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Intimate photos of the imperial parrot family
The Amazona Imperialis well deserves its name: the natural cavities in trees that Dominica’s imperial parrot family has claimed as nurseries are of truly palatial dimensions. For the first time, intimate photos shed light on what goes on in the nests of these feathered royals and their offspring.

By Bernhard Grdseloff
 
Amazonas Imperialis: parot royals
Amazonas Imperialis: parot royals
 
Bird expert Bertrand Baptiste
Bird expert Bertrand Baptiste
 
 

"The young birds practice flying in the safety of the cavities," reveals Bertrand Baptiste. "They need the space to flap their wings."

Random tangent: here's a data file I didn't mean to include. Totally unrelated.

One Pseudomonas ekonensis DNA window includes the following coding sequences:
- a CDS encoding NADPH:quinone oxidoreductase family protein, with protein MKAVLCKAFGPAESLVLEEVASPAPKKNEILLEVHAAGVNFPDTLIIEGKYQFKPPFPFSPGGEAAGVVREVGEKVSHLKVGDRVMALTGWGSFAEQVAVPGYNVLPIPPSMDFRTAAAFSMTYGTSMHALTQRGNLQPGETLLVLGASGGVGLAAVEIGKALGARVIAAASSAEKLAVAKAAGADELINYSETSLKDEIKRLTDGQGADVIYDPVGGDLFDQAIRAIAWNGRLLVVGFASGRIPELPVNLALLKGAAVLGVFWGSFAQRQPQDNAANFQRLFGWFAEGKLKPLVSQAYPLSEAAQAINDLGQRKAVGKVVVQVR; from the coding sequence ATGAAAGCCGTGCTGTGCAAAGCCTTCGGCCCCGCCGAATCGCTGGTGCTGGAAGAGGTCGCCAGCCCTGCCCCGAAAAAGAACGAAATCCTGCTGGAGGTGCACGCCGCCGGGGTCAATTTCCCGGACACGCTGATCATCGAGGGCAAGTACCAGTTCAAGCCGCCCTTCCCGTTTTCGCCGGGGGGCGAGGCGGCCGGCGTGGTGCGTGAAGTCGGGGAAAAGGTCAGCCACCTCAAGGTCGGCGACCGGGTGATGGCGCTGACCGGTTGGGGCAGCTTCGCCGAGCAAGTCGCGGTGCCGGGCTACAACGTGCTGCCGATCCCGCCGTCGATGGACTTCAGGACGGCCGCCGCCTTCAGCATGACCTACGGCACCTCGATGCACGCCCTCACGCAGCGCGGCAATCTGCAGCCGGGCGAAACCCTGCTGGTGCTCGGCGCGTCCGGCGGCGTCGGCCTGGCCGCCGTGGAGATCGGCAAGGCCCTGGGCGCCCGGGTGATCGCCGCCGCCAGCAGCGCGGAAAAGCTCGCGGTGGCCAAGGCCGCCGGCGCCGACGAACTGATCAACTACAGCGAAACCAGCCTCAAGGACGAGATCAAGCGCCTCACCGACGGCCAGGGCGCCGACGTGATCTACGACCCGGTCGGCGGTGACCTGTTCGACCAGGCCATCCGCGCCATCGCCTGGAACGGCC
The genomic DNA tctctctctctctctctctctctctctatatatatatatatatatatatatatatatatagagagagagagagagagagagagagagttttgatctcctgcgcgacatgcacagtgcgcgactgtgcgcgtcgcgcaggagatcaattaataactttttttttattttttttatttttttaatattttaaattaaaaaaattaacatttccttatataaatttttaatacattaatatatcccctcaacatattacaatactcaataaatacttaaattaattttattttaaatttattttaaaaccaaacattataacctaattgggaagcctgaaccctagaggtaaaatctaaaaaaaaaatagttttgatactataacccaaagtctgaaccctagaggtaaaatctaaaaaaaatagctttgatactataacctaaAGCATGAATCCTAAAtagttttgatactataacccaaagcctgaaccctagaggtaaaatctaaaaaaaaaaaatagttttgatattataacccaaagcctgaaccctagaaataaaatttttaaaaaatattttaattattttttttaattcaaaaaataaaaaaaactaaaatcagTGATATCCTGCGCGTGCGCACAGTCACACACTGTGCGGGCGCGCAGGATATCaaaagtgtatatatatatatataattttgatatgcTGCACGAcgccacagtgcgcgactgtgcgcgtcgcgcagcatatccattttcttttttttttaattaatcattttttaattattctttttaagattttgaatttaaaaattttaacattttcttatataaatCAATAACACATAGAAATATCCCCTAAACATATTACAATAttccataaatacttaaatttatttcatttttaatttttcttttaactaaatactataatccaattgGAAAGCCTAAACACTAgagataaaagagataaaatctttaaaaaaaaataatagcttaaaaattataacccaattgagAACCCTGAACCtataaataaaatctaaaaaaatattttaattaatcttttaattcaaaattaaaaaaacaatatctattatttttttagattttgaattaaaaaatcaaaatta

With a team of scientists, the bird expert is studying the nesting behavior of the spectacular birds, found nowhere in the world but on Dominica, the "nature island". In order to observe the birds without disturbing them, the researchers place hidden cameras in and around the nesting cavities – no easy task.

"Only the towering giants deep in the jungle have cavities that are big enough," says Baptiste. "The entrance also needs to be well camouflaged with ferns and climbers to satisfy the females." Her imperial highness lays a single egg and tends her noble offspring until it can fly. The male never enters the nest; his job is to supply food, first for his queen, and then for the prince or princess as well.

The scientists hope their observations will help them find a way to keep the winged royals from extinction. "There are only 150, at most 200 of them left out there," estimates Baptiste.
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